Mary Jo Dudley, director of the Cornell Farmworker Program, is an expert on issues affecting immigrant labor who conducts research on immigrant workers, farmworkers, migration from Latin America and immigrant communities in the United States. An advisor to the White House on issues of concern to farmworkers, Dudley comments on renewed efforts in Congress to pass comprehensive immigration law reform.
“Farmworkers and farm owners alike eagerly await an immigration reform that will provide a reasonable path to legalization for the current farm labor force.
“Nationwide, over half of the farm labor force –1 million farmworkers – are believed to be undocumented. For many farmworkers, the absence of legal status has a seriously detrimental impact on their lives. In our research with farmworkers, many say they are afraid to leave their homes for fear of being detained and deported. Farm employers also express concern that their workforce may not be properly documented. In this context, the labor force is unstable and both the daily operations of the farm and longer-term planning become extremely difficult.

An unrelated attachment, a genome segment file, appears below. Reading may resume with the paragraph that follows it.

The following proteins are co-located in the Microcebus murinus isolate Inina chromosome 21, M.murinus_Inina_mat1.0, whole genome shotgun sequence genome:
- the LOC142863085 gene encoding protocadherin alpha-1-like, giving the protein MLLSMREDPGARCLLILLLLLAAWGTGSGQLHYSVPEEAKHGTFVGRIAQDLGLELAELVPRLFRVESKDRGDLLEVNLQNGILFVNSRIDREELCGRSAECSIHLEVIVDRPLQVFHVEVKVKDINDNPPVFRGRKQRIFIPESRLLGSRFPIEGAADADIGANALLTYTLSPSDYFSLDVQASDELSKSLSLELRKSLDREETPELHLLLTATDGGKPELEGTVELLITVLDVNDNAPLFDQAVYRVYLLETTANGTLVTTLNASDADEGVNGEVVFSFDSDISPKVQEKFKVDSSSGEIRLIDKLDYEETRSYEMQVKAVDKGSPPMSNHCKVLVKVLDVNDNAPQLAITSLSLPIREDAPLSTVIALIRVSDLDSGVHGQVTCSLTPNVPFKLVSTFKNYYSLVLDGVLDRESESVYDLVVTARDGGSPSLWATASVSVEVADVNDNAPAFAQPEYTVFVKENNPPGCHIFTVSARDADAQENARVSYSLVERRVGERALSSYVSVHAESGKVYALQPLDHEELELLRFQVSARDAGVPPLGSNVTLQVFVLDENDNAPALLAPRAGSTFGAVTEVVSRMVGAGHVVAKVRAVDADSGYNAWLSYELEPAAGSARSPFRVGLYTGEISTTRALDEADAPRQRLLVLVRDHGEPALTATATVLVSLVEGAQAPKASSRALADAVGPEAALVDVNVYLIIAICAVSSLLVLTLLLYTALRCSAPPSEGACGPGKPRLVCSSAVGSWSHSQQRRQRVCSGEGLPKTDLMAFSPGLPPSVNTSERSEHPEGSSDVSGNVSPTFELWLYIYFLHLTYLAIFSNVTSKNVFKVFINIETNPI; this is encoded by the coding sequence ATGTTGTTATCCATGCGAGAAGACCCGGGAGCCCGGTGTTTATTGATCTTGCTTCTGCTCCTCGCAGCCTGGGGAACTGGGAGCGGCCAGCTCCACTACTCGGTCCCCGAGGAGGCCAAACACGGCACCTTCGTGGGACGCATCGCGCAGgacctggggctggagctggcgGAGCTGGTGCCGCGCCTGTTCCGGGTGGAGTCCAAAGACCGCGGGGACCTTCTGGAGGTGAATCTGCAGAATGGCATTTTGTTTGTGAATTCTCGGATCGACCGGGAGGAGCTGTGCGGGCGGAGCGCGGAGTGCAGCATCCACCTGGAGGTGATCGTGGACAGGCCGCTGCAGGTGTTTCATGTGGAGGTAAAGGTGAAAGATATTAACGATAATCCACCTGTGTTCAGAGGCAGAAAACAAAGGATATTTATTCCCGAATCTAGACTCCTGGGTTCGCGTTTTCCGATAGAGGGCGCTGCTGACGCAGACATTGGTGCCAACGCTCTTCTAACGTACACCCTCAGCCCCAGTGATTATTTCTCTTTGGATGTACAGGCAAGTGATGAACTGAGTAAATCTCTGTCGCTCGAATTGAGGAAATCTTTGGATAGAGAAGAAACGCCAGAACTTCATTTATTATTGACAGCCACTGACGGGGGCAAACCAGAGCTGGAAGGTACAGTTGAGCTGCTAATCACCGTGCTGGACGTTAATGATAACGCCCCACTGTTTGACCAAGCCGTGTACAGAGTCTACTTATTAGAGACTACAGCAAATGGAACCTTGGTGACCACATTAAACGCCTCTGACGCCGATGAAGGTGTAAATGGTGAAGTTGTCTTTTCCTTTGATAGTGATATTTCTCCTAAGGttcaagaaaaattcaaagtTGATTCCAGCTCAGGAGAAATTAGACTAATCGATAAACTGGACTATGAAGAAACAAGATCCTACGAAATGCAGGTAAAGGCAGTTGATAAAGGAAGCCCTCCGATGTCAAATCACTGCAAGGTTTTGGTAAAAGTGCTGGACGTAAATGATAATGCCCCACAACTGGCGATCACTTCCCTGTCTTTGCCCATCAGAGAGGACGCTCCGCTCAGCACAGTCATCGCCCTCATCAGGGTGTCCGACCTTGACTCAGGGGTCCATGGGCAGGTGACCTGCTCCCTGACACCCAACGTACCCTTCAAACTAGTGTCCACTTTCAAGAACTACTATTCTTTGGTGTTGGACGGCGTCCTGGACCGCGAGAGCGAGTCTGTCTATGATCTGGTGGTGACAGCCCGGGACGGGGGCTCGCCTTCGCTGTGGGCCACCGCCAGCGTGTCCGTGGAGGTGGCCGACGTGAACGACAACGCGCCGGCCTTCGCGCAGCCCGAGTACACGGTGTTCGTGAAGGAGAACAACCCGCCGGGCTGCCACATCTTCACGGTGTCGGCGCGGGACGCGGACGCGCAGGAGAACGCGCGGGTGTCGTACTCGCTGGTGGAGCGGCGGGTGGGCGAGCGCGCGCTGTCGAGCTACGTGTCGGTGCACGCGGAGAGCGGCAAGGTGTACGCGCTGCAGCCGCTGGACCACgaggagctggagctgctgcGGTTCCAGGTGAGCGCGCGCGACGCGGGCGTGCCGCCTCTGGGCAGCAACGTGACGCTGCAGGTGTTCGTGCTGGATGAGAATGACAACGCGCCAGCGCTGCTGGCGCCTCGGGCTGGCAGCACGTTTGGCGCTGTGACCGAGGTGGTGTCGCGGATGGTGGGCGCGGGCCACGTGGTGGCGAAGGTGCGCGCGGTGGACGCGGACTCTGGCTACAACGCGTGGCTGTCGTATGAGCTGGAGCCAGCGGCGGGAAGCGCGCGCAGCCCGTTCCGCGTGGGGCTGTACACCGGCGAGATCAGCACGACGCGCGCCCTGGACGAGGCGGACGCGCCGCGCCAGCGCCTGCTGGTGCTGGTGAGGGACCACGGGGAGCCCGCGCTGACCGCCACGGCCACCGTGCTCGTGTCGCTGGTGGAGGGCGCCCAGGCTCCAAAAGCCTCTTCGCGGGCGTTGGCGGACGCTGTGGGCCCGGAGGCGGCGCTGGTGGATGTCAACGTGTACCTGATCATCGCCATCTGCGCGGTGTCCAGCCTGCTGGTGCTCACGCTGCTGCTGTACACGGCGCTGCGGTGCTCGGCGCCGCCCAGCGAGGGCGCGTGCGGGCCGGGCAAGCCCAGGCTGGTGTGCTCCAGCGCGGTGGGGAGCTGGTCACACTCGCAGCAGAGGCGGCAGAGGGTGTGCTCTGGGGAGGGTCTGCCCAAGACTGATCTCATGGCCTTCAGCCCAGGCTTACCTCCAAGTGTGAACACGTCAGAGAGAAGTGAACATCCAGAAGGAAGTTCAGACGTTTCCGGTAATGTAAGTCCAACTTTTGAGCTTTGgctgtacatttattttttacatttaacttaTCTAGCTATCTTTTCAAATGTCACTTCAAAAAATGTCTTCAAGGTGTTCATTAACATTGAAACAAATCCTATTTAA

“Public discussions regarding immigrant workers often uncover the opinion that these jobs should be filled by local workers. However, employers struggled financially under the high turnover rate of local workers before the immigrant workforce arrived to Upstate New York. These workers make meaningful contributions to the viability of farms without undermining access to employment for local residents. In fact, by helping to keep farms in operation, they are enabling the growth of the dairy processing industry and the creation of local jobs in plants and business management.
“The continued success of agriculture absolutely requires the enactment of immigration legislation that will provide an expedited path to legalization for the current skilled agricultural workforce and their families.”
Nota: Mary Jo Dudley está disponible para ser entrevistado en español.
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